With the Native American Housing Assistance and Self-Determination Act (NAHASDA) set to expire on September 30, 2013, Washington Senator Maria Cantwell and Wyoming Senator John Barrasso are working in alliance with several other senators to introduce a piece of legislation formally known as S.1352. The legislation seeks to reauthorize NAHASDA after being renewed twice over the last 10 years.
The act was created by Congress in 1996 to help Tribes all over the country acquire adequate and affordable housing options. According to a report from Senator Barrasso regarding the bill, as many as 28% of American Indian households don’t have adequate plumbing and kitchen facilities, compared to 5.4% non-tribal households who lack such infrastructure on a national level.
Currently there are 90,000 reported Native American families homeless and a demand for 200,000 housing units. Despite the statistic from the 2009 Annual Homeless Assessment Report that Native Americans only made up a little less than 1% of the general population, the report also found that the ethnic group accounted for 8% of the country’s homeless population. A 2010 report from the General Accounting Office found that 46% of Native American households are overcrowded, in their limited reservation communities.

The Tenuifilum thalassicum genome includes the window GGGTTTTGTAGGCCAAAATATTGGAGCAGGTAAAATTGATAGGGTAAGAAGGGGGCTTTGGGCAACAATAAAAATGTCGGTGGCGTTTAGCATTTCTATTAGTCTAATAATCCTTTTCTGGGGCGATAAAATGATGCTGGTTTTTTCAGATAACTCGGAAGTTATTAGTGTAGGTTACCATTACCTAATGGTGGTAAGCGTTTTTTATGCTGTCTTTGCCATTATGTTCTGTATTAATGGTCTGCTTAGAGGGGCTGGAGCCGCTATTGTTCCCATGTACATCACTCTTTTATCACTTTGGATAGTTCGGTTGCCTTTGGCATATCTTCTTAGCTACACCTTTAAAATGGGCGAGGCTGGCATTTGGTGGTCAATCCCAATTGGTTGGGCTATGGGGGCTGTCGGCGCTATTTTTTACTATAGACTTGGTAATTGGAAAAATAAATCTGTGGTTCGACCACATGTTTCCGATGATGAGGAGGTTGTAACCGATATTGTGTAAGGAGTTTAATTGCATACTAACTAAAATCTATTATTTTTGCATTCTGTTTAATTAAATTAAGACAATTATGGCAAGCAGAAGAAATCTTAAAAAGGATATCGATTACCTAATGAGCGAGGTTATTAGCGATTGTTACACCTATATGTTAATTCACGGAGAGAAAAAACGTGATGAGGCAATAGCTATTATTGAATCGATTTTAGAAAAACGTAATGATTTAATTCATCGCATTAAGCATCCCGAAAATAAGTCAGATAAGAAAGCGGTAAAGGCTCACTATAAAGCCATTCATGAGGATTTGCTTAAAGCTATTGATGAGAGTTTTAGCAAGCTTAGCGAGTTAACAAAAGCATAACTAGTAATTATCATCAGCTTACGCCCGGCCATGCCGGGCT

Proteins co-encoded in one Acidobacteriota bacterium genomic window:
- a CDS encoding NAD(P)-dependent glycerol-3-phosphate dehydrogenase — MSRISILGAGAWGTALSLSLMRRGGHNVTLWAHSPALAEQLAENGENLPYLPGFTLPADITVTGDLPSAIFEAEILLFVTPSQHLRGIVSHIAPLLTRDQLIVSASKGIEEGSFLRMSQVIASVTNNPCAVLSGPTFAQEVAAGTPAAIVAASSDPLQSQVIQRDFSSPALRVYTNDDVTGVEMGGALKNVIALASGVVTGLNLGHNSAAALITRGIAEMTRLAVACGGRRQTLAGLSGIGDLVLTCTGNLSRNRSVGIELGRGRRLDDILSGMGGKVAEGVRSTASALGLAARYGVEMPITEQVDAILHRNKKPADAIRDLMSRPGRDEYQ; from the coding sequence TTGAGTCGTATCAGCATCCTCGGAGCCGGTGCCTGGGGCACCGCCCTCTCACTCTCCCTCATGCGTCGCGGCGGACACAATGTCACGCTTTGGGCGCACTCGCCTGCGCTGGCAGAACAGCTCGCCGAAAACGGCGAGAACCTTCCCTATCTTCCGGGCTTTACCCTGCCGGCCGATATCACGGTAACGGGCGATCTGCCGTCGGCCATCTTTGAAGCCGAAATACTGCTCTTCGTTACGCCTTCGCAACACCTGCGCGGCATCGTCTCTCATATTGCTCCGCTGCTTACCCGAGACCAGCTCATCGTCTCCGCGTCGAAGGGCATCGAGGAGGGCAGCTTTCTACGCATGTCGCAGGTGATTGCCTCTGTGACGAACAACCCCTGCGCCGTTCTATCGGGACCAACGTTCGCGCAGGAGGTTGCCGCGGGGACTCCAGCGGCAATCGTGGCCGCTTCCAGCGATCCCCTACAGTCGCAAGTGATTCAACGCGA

The current law will not only be renewed, but will be improved as well. Renovations of the bill include increasing the amount of tax credits received by major developers and investors that help to serve Tribal communities, allowing tribal access to HUD-Veterans Affairs Supportive Housing Program (HUD-VASH), and raising the total development cost ceilings to promote cleaner and more sustainable projects.
A statement from Senator Cantwell shows that he himself as a leader recognizes the current status of Native American communities and their households.
“Our bill responds to a fundamental need on our nation’s Indian reservations: safe, adequate housing for low income Indian people. Without adequate housing, families can’t thrive and parents can’t provide a healthy environment for their children so they can do well in school and life. This problem takes a toll on entire reservation communities and we have to address it,” Barrasso said. “I look forward to working with the Chairwoman and other members of the Committee to move this bill forward in the Senate as soon as possible.”
Other senators who are working in promoting this extension: Senators Tim Johnson (D-SD), Jon Tester (D-MT), Tom Udall (D-NM), Mark Begich (D-AK), Al Franken (D-MN), Brian Schatz (D-HI), Mazie Hirono (D-HI) and Heidi Heitkamp (D-ND)